Why doesn't the Young's modulus change when an alloy is strengthened?

There is one thing about Young's modulus that I find unexpected and confusing.

When certain solid materials, pure metal, steel or an alloy of a certain composition, gets strengthened by cold working or by heat treating, the Young's modulus stays exactly the same as before even though the yield strength of that material gets doubled, and the elongation gets reduced by an order of magnitude.

Take maraging steel 350 for example. Annealed yield strength = 830 MPa ... Annealed elongation = 18% ... Annealed Young's modulus = 190 GPa

Aged yield strength = 2300 MPa ... Aged elongation = 4% ... Aged Young modulus = 190 GPa

This seems crazy to me. Strength triples and elongation is reduced to less than a quarter, yet the Young's modulus doesn't change one bit? I don't understand.

If the definition of Young's modulus is the ratio between stress and strain, when steel after aging gets 300% stronger, and that strength is achieved at 20% elongation, how could the Young's modulus possibly not get massively changed too?

Here’s a diagram relating pre and post aging performance:

For that material, you can see how yield point elongation decreases while the slope of the linear part (modulus) doesn’t change much.

• Does thar graph say that for given stress,the strain is same for both unaged and aged material when its within elastic range of the unaged material? – wav scientist Mar 23 '18 at 4:57
• @wavscientist yes, it does. That linear section is the part where Young’s modulus is meaningful. That’s why it’s basically the same. – Bob Jacobsen Mar 23 '18 at 18:47

It's important to distinguish between two very different regimes when considering the stress-strain behavior of metals: (1) The elastic regime and (2) the plastically deforming regime. When relatively small stresses are applied to metals, they tend to behave elastically. If you apply a stress it bends a little, and if you then remove the stress it goes back to its original position. Elastic properties of metals depend on the elemental composition of the metal, but they tend to be insensitive to the microstructural details of the metal. Things like dislocations (produced by work hardening a metal) or fine precipitates (which can be produced by age hardening the metal) don't affect the elastic properties of metals like the Young's modulus much since they tend to be a relatively small volume fraction of the overall volume of the metal.

So the question is really why do these microstructural details become so important when the metal starts to plastically strain? When the stress on a metal becomes large enough to plastically stain it, we enter into a very different regime in which the material is undergoing large deformation which is enabled by the movement of dislocations through it. When this starts to happen, then all those little microstructural details in the metal such as grain boundaries, pre-existing dislocations, and fine precipitates become very important because they all act to block the smooth flow of dislocations through the metal. As a result, more stress has to be applied to the metal in order to overcome the dislocation barriers and make the metal plastically flow. That's why work-hardening and precipitation hardening (i.e., "age hardening") are so effective at increasing the yield strength, which is a measure of the stress required in order to make the metal plastically deform.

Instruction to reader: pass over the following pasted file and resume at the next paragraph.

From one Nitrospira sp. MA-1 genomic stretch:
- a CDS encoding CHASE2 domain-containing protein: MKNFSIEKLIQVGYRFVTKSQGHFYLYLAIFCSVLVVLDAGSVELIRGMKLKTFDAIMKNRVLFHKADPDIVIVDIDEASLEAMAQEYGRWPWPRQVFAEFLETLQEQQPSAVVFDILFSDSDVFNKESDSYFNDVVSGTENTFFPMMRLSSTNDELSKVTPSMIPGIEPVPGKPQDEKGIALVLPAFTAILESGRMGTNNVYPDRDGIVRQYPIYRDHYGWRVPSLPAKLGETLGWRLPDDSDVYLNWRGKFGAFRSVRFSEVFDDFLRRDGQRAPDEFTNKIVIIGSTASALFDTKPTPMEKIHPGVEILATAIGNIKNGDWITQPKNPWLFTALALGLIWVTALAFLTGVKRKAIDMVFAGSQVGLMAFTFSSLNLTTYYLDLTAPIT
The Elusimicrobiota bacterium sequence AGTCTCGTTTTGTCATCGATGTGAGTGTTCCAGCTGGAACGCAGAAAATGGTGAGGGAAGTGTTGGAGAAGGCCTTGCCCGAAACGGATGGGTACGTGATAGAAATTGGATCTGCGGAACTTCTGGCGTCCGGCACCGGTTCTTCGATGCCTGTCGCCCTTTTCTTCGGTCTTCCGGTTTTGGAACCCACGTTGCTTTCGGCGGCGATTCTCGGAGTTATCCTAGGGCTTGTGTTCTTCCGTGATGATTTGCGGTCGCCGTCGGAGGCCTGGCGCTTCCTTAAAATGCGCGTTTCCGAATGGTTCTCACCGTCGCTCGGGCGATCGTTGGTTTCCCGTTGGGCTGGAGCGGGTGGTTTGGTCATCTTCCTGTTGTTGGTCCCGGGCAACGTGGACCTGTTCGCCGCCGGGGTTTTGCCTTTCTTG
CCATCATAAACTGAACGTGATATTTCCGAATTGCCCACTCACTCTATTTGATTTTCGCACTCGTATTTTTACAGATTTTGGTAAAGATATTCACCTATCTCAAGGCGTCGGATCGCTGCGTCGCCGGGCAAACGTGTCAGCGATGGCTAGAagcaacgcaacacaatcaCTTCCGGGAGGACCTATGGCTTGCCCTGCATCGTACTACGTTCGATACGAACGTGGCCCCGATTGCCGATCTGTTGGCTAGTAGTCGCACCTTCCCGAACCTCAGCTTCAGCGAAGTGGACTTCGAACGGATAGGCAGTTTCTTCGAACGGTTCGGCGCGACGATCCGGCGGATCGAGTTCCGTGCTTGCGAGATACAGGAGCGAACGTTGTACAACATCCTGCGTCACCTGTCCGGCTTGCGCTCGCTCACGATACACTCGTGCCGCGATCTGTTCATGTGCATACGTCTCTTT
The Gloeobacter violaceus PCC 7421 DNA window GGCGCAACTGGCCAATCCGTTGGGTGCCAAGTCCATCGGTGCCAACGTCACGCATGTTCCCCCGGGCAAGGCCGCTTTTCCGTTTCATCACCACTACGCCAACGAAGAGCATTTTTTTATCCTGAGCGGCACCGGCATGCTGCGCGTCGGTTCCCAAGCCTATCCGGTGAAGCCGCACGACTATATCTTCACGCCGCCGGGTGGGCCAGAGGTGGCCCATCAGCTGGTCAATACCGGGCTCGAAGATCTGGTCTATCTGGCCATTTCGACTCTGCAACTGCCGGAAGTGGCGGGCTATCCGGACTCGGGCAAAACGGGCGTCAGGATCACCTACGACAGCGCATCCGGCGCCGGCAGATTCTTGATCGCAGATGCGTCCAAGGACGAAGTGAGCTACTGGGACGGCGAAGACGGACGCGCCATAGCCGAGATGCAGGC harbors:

Bottom Line:

Elastic Properties (e.g., Young's modulus, Bulk modulus, Poisson's ratio) depend on the elemental composition of a metal but are insensitive to the microstructural details of a metal.

Plastic Properties (e.g., Yield strength, tensile strength, elongation at maximum yield) are sensitive to the microstructural details of a metal (e.g., grain boundaries, pre-existing dislocation bundles, fine precipitates) because these microstructural features can block the movement of dislocations through a metal which enable the metal to plastically deform.

• While I found your answer full of good information,pardon my noobiness but I still dont understand it.I feel your answer have good stuff in it,just not exactly on topic,or the kind I need to understand it,or maybe I am just stupid.Same Young modulus value means for given stress,the material will strain exactly same,that seems impossible to me when the aged alloy is much stronger,how can something stronger deflect or bend exactly same amount as weaker alloy for same force applied,especially considering the stronger alloy have much smaller elongation before break. – wav scientist Mar 23 '18 at 5:35
• @wavscientist Young's modulus is about the bonds between neighboring atoms. With an elastic strain, all bonds in that direction are proportionally longer or shorter. – Pieter Mar 23 '18 at 6:39
• @wavscientist - The Young's modulus is an elastic property. It is only meant to describe the stress response of a material for relatively small stresses. When you talk of the (yield) strength of an aged alloy, you are talking about the behavior of the material in an entirely different (and higher) stress regime. The yield strength is a measure of the amount of stress that a material can withstand before it starts to show significant plastic strain. – user93237 Mar 23 '18 at 6:53
• Isnt Yield strenght at the end of elastic region? I know its upper extreme,its on the edge,but its in that linear elastic region,the small stress region as you call it.... Pieter what do you mean all bonds are proportionaly shorter? Isnt yield strenght and aging about bonds between atoms too? – wav scientist Mar 23 '18 at 7:54
• @wavscientist - No, the yield strength is not "in" the linear elastic region. Rather, it marks the boundary between elastic behavior and plastic behavior. – user93237 Mar 23 '18 at 16:48